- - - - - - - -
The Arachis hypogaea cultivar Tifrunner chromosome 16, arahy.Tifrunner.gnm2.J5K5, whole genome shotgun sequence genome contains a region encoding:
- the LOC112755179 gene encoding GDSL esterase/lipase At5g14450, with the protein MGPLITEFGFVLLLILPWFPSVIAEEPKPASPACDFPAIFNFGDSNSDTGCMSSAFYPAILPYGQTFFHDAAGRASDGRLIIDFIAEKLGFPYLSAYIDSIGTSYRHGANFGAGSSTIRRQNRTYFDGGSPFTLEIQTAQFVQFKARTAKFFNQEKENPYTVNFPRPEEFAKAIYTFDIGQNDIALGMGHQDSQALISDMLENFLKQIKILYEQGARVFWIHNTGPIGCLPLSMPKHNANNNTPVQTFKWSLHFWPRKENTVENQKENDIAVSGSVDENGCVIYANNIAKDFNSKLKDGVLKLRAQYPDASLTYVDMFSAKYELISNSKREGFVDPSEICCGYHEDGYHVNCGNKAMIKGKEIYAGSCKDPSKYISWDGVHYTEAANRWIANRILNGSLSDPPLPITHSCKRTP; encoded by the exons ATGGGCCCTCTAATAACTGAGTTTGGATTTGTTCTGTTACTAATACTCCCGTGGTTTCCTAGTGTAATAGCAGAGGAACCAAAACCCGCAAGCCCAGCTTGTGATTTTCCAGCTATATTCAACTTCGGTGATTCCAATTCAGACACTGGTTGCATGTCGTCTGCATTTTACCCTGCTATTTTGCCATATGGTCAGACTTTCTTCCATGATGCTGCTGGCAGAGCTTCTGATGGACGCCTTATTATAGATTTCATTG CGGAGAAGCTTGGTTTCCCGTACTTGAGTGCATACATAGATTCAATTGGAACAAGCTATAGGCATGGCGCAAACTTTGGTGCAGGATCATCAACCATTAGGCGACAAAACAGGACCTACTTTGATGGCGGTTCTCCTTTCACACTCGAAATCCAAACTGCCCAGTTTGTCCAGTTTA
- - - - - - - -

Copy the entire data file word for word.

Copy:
The Arachis hypogaea cultivar Tifrunner chromosome 16, arahy.Tifrunner.gnm2.J5K5, whole genome shotgun sequence genome contains a region encoding:
- the LOC112755179 gene encoding GDSL esterase/lipase At5g14450, with the protein MGPLITEFGFVLLLILPWFPSVIAEEPKPASPACDFPAIFNFGDSNSDTGCMSSAFYPAILPYGQTFFHDAAGRASDGRLIIDFIAEKLGFPYLSAYIDSIGTSYRHGANFGAGSSTIRRQNRTYFDGGSPFTLEIQTAQFVQFKARTAKFFNQEKENPYTVNFPRPEEFAKAIYTFDIGQNDIALGMGHQDSQALISDMLENFLKQIKILYEQGARVFWIHNTGPIGCLPLSMPKHNANNNTPVQTFKWSLHFWPRKENTVENQKENDIAVSGSVDENGCVIYANNIAKDFNSKLKDGVLKLRAQYPDASLTYVDMFSAKYELISNSKREGFVDPSEICCGYHEDGYHVNCGNKAMIKGKEIYAGSCKDPSKYISWDGVHYTEAANRWIANRILNGSLSDPPLPITHSCKRTP; encoded by the exons ATGGGCCCTCTAATAACTGAGTTTGGATTTGTTCTGTTACTAATACTCCCGTGGTTTCCTAGTGTAATAGCAGAGGAACCAAAACCCGCAAGCCCAGCTTGTGATTTTCCAGCTATATTCAACTTCGGTGATTCCAATTCAGACACTGGTTGCATGTCGTCTGCATTTTACCCTGCTATTTTGCCATATGGTCAGACTTTCTTCCATGATGCTGCTGGCAGAGCTTCTGATGGACGCCTTATTATAGATTTCATTG CGGAGAAGCTTGGTTTCCCGTACTTGAGTGCATACATAGATTCAATTGGAACAAGCTATAGGCATGGCGCAAACTTTGGTGCAGGATCATCAACCATTAGGCGACAAAACAGGACCTACTTTGATGGCGGTTCTCCTTTCACACTCGAAATCCAAACTGCCCAGTTTGTCCAGTTTA